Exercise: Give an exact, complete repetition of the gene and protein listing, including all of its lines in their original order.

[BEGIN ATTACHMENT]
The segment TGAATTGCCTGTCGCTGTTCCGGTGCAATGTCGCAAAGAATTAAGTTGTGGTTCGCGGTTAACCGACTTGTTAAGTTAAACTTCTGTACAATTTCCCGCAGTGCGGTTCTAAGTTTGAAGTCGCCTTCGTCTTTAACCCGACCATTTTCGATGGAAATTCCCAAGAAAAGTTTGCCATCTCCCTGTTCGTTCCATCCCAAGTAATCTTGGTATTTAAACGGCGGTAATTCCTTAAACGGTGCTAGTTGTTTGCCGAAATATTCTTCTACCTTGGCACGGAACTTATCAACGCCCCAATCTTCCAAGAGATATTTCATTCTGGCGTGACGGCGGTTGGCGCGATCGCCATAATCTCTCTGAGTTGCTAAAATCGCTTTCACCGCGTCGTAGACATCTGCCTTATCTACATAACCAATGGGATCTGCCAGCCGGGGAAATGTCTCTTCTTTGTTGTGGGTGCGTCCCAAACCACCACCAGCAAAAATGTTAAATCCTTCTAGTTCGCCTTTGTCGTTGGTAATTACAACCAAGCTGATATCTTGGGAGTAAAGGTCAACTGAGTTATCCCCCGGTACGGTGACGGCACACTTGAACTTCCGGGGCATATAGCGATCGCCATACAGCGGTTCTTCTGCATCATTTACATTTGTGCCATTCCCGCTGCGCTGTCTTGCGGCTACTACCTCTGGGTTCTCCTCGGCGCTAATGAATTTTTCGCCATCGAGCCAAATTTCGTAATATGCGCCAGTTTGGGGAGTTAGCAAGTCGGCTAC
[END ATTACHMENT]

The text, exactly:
The segment TGAATTGCCTGTCGCTGTTCCGGTGCAATGTCGCAAAGAATTAAGTTGTGGTTCGCGGTTAACCGACTTGTTAAGTTAAACTTCTGTACAATTTCCCGCAGTGCGGTTCTAAGTTTGAAGTCGCCTTCGTCTTTAACCCGACCATTTTCGATGGAAATTCCCAAGAAAAGTTTGCCATCTCCCTGTTCGTTCCATCCCAAGTAATCTTGGTATTTAAACGGCGGTAATTCCTTAAACGGTGCTAGTTGTTTGCCGAAATATTCTTCTACCTTGGCACGGAACTTATCAACGCCCCAATCTTCCAAGAGATATTTCATTCTGGCGTGACGGCGGTTGGCGCGATCGCCATAATCTCTCTGAGTTGCTAAAATCGCTTTCACCGCGTCGTAGACATCTGCCTTATCTACATAACCAATGGGATCTGCCAGCCGGGGAAATGTCTCTTCTTTGTTGTGGGTGCGTCCCAAACCACCACCAGCAAAAATGTTAAATCCTTCTAGTTCGCCTTTGTCGTTGGTAATTACAACCAAGCTGATATCTTGGGAGTAAAGGTCAACTGAGTTATCCCCCGGTACGGTGACGGCACACTTGAACTTCCGGGGCATATAGCGATCGCCATACAGCGGTTCTTCTGCATCATTTACATTTGTGCCATTCCCGCTGCGCTGTCTTGCGGCTACTACCTCTGGGTTCTCCTCGGCGCTAATGAATTTTTCGCCATCGAGCCAAATTTCGTAATATGCGCCAGTTTGGGGAGTTAGCAAGTCGGCTAC